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Turkey triumph

(article, Diane Morgan)

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p(blue). Culinate editor's note: We asked [/author/DianeMorgan "Diane Morgan,"] the doyenne of Thanksgiving, to give us eight ideas for maximizing fun — and minimizing stress — on the big day. 

p(blue). The author of the just-released The New Thanksgiving Table, and of 2001's The Thanksgiving Table, Morgan has made Thanksgiving dinner dozens of times — even in the middle of summer. If anyone  knows how to make the most of this holiday, it's she. 


p(blue). And book lovers, here's some good news for you: In collaboration with Chronicle Books, we're giving away three copies of The New Thanksgiving Table._ To enter to win, add your own Thanksgiving-day tip to the comments section below — whether you're cooking or not — and on Friday, November 13, at noon PST, we'll pick three at random to win the book. Good luck! 


p(blue). Here are Morgan's eight turkey-day suggestions.


#(clear n1). Take your bird seriously. Order your turkey early! This way, you'll get the type of bird you want — organic, natural, free range, heritage, from a local farm, etc.

#(clear n2). Make a list, check it twice. I’m a big fan of making lists. Make a big grocery list and buy your staples in advance. The perishables will have to wait and be purchased close to Thanksgiving day, but shop now for pantry staples such as chicken broth, olive oil, flour, and spices.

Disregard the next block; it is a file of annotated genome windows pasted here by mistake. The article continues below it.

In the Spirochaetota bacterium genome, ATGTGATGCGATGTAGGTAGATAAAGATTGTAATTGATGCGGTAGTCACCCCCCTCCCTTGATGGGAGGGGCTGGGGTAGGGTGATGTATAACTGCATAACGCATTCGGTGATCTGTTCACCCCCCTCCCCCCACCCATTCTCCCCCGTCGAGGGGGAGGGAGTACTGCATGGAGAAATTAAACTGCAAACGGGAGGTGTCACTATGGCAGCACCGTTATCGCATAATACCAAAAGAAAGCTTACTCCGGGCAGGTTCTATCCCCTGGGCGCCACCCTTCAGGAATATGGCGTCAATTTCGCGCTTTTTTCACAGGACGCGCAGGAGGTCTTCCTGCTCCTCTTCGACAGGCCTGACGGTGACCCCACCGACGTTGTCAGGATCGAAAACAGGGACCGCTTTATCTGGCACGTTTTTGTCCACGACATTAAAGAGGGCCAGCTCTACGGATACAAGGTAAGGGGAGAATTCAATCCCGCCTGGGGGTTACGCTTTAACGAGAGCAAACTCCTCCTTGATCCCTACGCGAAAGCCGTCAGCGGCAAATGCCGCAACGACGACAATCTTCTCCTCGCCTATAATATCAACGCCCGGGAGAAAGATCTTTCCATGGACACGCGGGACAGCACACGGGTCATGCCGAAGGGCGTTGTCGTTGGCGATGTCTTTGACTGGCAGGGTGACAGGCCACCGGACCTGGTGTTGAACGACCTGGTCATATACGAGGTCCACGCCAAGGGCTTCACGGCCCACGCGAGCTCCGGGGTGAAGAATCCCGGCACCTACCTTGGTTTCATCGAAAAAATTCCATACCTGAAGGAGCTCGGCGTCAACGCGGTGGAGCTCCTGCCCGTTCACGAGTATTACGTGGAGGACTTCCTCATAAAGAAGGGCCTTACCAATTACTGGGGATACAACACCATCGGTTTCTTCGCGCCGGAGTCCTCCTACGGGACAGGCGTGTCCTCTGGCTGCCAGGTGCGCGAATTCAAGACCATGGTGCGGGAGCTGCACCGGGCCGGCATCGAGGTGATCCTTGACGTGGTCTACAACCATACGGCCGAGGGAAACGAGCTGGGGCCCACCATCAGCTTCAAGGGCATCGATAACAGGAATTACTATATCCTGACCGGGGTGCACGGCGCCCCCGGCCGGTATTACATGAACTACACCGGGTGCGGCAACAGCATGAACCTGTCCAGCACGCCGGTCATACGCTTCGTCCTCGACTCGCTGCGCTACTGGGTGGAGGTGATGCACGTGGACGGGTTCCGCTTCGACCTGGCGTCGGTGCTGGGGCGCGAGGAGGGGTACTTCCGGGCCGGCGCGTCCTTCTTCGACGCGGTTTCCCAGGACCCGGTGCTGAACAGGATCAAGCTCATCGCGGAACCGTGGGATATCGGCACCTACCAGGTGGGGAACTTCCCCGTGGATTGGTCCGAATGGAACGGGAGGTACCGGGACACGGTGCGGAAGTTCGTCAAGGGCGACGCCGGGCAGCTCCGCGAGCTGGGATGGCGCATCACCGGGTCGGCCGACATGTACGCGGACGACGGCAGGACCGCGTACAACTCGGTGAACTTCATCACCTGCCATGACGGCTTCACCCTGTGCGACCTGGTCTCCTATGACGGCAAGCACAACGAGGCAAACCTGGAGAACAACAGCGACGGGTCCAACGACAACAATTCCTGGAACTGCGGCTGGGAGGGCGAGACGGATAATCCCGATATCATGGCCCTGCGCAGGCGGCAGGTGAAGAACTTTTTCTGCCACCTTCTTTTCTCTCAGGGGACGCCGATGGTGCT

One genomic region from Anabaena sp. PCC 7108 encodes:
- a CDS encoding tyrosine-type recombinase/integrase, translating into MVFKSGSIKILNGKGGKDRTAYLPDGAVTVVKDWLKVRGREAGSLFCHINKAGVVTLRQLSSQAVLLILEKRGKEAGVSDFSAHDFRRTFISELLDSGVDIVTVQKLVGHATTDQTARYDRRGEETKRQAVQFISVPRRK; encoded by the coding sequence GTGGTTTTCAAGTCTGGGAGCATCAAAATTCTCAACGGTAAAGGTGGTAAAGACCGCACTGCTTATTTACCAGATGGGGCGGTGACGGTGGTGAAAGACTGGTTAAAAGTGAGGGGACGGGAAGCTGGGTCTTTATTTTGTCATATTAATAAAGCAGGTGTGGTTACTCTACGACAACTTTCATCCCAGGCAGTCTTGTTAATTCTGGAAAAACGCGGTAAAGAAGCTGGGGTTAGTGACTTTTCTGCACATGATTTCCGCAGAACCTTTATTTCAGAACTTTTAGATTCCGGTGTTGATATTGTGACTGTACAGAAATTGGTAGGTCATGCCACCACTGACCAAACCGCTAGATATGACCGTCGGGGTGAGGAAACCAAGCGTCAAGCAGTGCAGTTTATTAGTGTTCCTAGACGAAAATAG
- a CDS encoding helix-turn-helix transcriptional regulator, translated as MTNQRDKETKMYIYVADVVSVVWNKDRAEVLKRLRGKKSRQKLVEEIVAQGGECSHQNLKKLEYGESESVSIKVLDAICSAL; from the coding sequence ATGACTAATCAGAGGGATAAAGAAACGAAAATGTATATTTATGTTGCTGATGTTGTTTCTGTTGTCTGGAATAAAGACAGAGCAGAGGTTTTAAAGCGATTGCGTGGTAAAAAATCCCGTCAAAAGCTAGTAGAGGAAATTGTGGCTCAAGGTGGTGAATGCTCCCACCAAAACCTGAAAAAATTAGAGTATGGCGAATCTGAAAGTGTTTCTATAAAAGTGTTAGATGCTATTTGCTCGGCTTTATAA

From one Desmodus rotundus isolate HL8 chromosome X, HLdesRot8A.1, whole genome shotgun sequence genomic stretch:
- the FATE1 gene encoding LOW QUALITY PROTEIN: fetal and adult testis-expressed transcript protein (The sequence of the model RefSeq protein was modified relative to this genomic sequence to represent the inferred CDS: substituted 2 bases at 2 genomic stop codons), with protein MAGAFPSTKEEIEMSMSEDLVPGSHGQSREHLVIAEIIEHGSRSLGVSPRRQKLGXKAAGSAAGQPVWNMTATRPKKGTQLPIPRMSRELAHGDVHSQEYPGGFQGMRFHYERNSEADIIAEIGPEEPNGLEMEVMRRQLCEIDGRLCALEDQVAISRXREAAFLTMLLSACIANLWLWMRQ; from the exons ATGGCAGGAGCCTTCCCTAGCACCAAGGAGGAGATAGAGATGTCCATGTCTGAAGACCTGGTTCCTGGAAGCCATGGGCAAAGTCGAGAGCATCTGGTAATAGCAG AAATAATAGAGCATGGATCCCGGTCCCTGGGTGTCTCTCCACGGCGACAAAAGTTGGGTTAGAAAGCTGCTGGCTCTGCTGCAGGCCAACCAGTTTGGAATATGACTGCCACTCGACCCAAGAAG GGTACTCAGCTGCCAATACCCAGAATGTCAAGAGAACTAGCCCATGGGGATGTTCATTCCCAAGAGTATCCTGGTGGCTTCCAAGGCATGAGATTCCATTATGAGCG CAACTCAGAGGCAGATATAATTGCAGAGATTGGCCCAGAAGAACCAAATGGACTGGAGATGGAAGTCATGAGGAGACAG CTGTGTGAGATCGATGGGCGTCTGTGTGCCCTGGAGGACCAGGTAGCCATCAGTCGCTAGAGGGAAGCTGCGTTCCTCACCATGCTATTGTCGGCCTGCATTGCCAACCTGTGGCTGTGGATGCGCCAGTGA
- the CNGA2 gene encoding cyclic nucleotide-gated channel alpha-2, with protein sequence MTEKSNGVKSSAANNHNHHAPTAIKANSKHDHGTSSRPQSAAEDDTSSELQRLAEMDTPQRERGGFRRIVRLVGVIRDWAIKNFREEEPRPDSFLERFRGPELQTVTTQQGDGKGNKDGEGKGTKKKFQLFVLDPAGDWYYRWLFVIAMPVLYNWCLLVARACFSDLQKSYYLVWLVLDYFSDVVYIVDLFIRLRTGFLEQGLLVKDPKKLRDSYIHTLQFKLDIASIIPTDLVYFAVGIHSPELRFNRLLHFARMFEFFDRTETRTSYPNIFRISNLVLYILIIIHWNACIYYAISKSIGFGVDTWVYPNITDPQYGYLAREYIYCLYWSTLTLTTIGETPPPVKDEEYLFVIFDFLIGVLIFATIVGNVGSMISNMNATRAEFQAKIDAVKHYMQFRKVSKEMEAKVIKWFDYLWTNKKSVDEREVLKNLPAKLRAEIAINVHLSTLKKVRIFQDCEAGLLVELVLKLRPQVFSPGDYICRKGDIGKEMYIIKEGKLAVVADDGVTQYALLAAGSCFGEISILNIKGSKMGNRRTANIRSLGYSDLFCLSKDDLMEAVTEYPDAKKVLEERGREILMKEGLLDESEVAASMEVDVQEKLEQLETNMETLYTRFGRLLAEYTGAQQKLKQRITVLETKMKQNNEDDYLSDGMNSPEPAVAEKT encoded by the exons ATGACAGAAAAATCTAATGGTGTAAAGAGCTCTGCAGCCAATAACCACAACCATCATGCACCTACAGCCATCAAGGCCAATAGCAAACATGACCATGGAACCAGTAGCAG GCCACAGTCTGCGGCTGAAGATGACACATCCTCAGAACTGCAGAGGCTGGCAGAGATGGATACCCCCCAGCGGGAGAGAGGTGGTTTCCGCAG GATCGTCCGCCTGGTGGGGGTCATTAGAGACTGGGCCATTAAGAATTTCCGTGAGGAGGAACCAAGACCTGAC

#(clear n3). Get all hands on deck. Whether you’re incredibly experienced or a novice, holiday dinners mean ratcheting it up. I can’t speak enough about the benefit of many hands. You need to create a menu and pass out assignments. Of course, don’t ask someone who doesn’t bake to make a pie. And if everyone is tired of Aunt Sue’s creamed spinach, give her something else to do.

#(clear n4). The table doesn't set itself. Set the table a day in advance. It takes longer than you think. If you are planning a buffet, set all the empty platters in place so you can visualize where all the food is going to be placed. Set out serving utensils and make sure you have enough; if not, call your family and friends and borrow what you need.

#(clear n5). [%image reference-image float=right width=350 caption="The Thanksgiving dessert course."] Summon your inner stylist. As for fashioning a holiday table, I like a rustic autumnal look and have been known to make a table runner out of natural burlap and napkin rings out of strips of rolled corrugated cardboard tied with raffia — it's creative cheapness that looks great.

#(clear n6). Organize tasks. Study all the recipes and if, for instance, onions are required for more than one dish, chop all that you'll need at one time. Another time-saver is to invest in oven-to–table baking dishes. Then, to eliminate the passing of platters at the holiday table, set up a buffet. Guests can go back for seconds and there are fewer dishes to wash.

#(clear n7). Keep it jovial. Make the day of cooking fun! Last Thanksgiving, there were four of us in the kitchen chopping away while watching '"The

#(clear n8). Don't sweat the timing. Disregard the whole idea that everything has to be timed perfectly. The turkey needs to rest 30 minutes before it’s carved, leaving plenty of time to finish up things. Side dishes can go back into the oven to reheat, and mashed potatoes can be made two hours ahead, then topped with an extra pat of butter and warmed in the microwave.


p(bio). Diane Morgan is an author and cooking instructor who makes her home in Portland, Oregon. You can find her online — along with recipes, cooking videos, and commentary — at

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